Greater Sage-Grouse - News

Conserving America's Future

Science on parade as grouse researchers flock to Elko

Thursday, June 19th, 2014


Contact: Theo Stein| 303-236-4336 | theodore_stein@fws.gov


ELKO, NV- Fearscapes, hen-bots, cryogenically cooled thermal imagers and a host of other state-of-the-art research projects drew the nation's top greater sage-grouse experts to northeastern Nevada for the 29th Western Agencies Sage and Columbian Sharp-tailed Grouse Workshop June 16-19. The conference featured two days of presentations on the latest developments in grouse conservation sandwiched around a tour of northeastern Nevada's sagebrush country.

Ted Koch, Nevada State Director for the U.S. Fish and Wildlife Service, welcomed the almost 200 attendees by urging them to continue working together on the unprecedented series of projects unfolding across the west aimed at conserving the grouse and its sagebrush habitat in advance of the September 2015 Endangered Species listing deadline. "We have a unique opportunity to make a significant difference," said Koch. "A paradigm shift is occurring. We can do it; we must do it; we will do it."

The biannual conference, organized by the Western Association of Fish and Wildlife Agencies, comes a little more than one year before a court-mandated determination by the U.S. Fish and Wildlife Service as to whether the greater sage-grouse should be listed under the Endangered Species Act. The September 2015 listing deadline has precipitated an unprecedented collaborative effort by federal and state agencies, conservation districts, cattlemen, sportsmens' and conservation groups and others to finalize grouse conservation plans and voluntary conservation projects in an all-out effort to head off the need for federal protection.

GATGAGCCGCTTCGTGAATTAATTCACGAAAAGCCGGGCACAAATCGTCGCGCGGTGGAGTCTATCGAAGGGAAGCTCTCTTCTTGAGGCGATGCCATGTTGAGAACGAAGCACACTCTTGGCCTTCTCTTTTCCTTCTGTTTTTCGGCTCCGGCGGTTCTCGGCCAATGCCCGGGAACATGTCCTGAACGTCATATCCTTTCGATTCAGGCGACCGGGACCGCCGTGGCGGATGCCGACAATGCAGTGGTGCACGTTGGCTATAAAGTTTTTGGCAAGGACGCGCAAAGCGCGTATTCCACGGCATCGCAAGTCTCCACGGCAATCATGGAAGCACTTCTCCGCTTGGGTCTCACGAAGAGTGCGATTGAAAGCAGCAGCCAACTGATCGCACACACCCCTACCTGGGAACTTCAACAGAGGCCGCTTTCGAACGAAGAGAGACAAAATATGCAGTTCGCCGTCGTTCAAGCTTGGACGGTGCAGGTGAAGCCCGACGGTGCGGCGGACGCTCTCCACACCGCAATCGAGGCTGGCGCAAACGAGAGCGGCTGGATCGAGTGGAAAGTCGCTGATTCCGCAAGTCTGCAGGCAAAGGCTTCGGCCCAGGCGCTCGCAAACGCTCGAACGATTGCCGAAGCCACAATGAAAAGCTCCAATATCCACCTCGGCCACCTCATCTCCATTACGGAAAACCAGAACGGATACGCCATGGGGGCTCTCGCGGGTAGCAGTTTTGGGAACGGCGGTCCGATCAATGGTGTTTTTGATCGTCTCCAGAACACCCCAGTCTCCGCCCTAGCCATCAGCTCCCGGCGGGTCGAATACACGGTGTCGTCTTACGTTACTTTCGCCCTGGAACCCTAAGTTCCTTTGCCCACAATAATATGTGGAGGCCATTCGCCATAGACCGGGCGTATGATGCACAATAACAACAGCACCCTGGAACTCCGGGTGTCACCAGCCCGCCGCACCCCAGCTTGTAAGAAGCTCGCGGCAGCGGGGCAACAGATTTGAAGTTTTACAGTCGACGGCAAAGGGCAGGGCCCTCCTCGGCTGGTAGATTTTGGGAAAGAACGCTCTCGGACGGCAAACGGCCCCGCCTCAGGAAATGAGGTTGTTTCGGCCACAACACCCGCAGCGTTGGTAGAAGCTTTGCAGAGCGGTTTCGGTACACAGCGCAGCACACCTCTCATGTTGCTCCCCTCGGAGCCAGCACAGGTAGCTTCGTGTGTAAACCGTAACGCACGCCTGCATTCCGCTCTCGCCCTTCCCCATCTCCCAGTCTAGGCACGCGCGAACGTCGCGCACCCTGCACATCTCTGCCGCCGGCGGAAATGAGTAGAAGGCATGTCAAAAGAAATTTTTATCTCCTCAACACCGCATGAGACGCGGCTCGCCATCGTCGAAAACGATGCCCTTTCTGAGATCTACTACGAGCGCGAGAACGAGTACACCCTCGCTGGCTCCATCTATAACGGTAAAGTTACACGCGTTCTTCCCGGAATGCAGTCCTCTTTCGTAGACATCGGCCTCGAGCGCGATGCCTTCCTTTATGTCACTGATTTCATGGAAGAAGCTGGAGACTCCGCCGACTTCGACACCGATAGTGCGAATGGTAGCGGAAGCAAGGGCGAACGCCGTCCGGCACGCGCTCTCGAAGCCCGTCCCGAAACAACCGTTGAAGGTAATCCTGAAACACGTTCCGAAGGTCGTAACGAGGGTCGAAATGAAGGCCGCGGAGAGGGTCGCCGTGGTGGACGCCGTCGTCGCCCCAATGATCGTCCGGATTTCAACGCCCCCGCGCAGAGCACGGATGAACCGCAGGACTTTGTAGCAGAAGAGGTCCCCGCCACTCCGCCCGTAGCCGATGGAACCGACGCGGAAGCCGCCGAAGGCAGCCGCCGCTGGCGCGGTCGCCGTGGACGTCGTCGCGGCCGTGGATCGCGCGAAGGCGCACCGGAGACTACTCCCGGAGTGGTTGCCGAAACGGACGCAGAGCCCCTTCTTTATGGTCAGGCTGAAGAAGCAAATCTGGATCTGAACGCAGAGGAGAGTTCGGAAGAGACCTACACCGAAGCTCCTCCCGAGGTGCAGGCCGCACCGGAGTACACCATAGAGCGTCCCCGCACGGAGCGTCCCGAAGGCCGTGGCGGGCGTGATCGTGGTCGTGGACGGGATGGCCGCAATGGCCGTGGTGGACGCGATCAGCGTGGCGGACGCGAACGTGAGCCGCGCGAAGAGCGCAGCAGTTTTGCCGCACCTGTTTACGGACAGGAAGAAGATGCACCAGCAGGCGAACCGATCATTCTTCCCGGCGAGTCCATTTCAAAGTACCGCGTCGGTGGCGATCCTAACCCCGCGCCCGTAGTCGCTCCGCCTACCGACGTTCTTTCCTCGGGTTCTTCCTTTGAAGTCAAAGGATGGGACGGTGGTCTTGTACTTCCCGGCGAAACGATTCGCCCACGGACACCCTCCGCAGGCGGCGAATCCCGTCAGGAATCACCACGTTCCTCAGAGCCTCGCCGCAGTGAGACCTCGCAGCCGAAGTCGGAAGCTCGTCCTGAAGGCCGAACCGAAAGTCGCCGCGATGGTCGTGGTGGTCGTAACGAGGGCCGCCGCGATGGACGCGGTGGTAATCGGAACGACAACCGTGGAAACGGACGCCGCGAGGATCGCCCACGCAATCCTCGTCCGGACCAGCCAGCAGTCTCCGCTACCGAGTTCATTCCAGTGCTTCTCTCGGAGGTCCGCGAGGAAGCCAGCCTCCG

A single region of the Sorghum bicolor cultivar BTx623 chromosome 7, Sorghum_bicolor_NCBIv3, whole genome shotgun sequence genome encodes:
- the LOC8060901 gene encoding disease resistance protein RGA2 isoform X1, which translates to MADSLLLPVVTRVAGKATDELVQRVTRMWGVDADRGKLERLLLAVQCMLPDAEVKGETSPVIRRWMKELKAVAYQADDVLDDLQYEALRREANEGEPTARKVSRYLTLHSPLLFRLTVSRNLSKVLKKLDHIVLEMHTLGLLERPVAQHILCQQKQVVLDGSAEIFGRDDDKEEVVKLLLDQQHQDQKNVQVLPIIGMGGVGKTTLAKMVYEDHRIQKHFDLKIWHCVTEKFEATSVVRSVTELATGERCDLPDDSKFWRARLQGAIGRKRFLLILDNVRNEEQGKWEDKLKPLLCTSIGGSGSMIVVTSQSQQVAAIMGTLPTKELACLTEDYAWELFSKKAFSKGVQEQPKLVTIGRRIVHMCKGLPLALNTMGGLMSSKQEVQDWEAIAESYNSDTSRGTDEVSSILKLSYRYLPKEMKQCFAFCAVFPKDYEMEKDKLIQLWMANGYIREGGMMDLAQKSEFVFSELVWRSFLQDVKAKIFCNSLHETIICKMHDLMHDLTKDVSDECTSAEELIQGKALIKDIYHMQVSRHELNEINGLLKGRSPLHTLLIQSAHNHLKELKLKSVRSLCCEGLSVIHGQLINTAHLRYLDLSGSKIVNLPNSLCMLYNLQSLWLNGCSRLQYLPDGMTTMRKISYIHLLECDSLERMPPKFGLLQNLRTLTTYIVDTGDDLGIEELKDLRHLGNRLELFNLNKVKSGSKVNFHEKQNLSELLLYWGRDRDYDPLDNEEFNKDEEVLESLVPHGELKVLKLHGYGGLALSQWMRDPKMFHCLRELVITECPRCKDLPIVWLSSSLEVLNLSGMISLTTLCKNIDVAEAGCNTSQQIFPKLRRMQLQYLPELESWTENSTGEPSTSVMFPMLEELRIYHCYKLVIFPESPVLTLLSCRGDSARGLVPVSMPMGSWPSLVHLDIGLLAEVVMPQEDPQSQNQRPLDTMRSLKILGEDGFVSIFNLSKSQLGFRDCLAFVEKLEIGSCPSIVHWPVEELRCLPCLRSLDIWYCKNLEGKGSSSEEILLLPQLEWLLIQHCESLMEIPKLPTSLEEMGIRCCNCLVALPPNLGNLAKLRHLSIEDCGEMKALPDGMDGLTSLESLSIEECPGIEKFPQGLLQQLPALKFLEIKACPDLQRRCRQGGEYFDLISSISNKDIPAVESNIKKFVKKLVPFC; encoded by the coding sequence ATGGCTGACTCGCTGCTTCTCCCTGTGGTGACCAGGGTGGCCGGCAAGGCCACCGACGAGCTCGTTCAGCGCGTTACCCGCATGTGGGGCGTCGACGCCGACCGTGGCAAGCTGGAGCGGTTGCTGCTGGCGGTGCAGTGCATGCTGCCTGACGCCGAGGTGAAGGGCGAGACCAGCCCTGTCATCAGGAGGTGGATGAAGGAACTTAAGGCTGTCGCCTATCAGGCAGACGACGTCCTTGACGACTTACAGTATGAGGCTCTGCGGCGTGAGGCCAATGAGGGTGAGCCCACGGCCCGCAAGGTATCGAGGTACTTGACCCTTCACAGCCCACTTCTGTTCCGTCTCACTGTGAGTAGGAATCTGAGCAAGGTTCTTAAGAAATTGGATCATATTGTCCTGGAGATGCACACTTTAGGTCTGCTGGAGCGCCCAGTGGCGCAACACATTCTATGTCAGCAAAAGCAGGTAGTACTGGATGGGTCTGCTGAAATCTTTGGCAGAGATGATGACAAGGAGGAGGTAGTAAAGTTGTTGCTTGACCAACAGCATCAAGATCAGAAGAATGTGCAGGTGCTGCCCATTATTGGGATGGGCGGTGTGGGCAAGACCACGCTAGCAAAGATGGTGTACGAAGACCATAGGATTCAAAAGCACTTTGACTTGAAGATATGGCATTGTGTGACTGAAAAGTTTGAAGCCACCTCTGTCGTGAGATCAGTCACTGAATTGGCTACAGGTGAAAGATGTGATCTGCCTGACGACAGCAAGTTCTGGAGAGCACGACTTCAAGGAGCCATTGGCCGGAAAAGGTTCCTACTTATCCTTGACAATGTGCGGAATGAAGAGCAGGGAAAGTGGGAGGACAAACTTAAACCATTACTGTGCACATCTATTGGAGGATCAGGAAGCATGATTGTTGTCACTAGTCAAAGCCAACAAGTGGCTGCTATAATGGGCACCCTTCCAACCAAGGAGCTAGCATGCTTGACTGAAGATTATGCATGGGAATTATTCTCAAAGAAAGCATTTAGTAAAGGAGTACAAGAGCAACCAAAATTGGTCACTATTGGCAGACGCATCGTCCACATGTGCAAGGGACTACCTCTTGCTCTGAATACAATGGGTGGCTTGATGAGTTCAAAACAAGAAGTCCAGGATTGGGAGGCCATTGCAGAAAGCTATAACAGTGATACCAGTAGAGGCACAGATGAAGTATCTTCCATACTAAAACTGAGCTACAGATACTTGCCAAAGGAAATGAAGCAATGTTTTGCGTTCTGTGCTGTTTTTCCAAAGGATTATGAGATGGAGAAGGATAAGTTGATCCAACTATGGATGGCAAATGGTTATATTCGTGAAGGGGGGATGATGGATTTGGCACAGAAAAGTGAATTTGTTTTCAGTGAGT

Nineteenth century travelers reported flocks of sage-grouse so large they "darkened the skies," but by the1950s it was apparent that significant, range-wide population declines had occurred. In 1954, WAFWA formed the Western States Sage-Grouse Technical Committee and began developing strategies to monitor and manage sage-grouse. Hundreds of scientific papers published since then have explored key aspects of sage-grouse biology, behavior and habitat. But the focus of several conference presentations on new research tools, such as a robotic sage-grouse hen able to capture video of courting males and thermal imagers capable of identifying sage-grouse heat signatures from the air, demonstrate that researchers contine to find ingenious ways to explore the lives and needs of these iconic prairie birds.

Gail Patricelli, a professor at the University of California, Davis, wanted an up-close and personal look to gain new insights to mating sage-grouse behavior. So Patricelli and colleagues developed a compact, high-tech acoustic system that combines digital audio and video recording with techniques for data analysis and visualization. Patricelli hides the recording equipment in a robotic sage-grouse hen that can wheel itself out onto the lek amid displaying males. Patricelli’s team has used the hen-bot to study how noise pollution might interfere with courtship and how male lekking displays relate to foraging and habitat use off the lek. The hen-bot, nicknamed "Snooki," is so realistic that the male birds strut right up to her, giving Patricelli's team an unparalleled close-up of their behavior.